Richards is the last in the line of Lt. Governors for St. Maarten as its constitutional state as an island territory of the Netherlands Antilles will cease to exist on 10-10-10 when it becomes a country within the Dutch Kingdom. Richards along with former Acting Lt. Governor Millicent Acuña Lopez-de Weever, Acting Lt. Governor Reynold Groeneveldt and second Acting Lt. Governor Nilda Arduin-Lynch are now part of this island's history not only for their service but for their place in the island's transition.
In Country St. Maarten, the Governor, the function that will replace that of Lt. Governor, will be a very ceremonial position as he/she will not chair parliament or meeting of the Council of Ministers as the Lt. Governor does in the Island Council and Executive Council.
Richards expects the introduction of the dualism - parliamentarians not allowed to also hold the post of minister and vice versa - which is to characterise government in the future, to have "a positive effect." In the present system, Island Council members can also serve as commissioner.
"I express the hope that there will be a constructive relation between Ministers and the Parliament and this will always manifest itself in working constructively with each other together, counting on the necessary support of parliament."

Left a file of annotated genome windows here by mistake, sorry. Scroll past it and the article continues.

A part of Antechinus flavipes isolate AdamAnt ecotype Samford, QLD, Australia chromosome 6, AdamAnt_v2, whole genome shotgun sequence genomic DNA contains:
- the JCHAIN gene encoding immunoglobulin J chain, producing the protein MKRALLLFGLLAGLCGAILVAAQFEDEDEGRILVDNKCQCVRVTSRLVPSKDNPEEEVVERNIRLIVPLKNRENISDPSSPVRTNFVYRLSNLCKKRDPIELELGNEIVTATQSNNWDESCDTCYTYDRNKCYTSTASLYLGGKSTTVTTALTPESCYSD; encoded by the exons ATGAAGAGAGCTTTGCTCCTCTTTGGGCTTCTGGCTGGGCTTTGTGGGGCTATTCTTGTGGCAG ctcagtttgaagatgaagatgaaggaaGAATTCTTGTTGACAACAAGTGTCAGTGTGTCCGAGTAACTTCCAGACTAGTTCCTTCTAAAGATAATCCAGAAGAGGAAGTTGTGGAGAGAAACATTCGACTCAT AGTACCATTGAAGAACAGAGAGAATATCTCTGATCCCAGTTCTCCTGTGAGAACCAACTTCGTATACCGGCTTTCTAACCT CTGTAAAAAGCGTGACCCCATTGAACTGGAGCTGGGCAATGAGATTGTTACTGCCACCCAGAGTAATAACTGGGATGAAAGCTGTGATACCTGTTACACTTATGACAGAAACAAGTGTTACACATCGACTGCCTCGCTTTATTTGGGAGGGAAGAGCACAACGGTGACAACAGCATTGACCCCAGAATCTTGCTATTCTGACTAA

Giving a vote of thanks, Richards first honoured God and thanked the people, present and past members of the Executive and Island Councils. "Thank you for being my travelling companions along a large and important part of my way. I am forever grateful for your stimulating company and the enormous collection of shared experiences indelibly printed on my mind."
He expressed gratitude to officials of the public and private sector, colleagues, staff, family, friends, the media for "all they have contributed towards keeping my nose to the grind wheel during my career as Lt. Governor." He also thanked former Acting Lt. Governors Mathias Voges and Millicent Acuña Lopez-de Weever for their time, support, sincerity and trust.
"A special thank you goes out to the lovely first lady [Angela], my wife, my lover, my best friend, who has supported me through thick and thin and helped kept my ears to the ground during my tenure as Lt. Governor," Richards said.
"I've been asked what I'm going to do now. I'm going to do a lot of things and very few of them conform to the notion of retirement. I am going to read books that have been waiting on my "must read" list for years. I will set up a business, assist in building Country St. Maarten, learn new skills, travel to countries that I have never been before, enjoy being around friends," he said.
"And lastly, I leave you with this thought. There is only ever one of each of us: there's one Sarah Wescot-Williams, there's one William Marlin, there's one Theodore Heyliger. We are unique. We are neither better nor less than anybody else but rather the best or least of ourselves. I am still working on finding the best of me. It is an exciting on-going journey," Richards stated.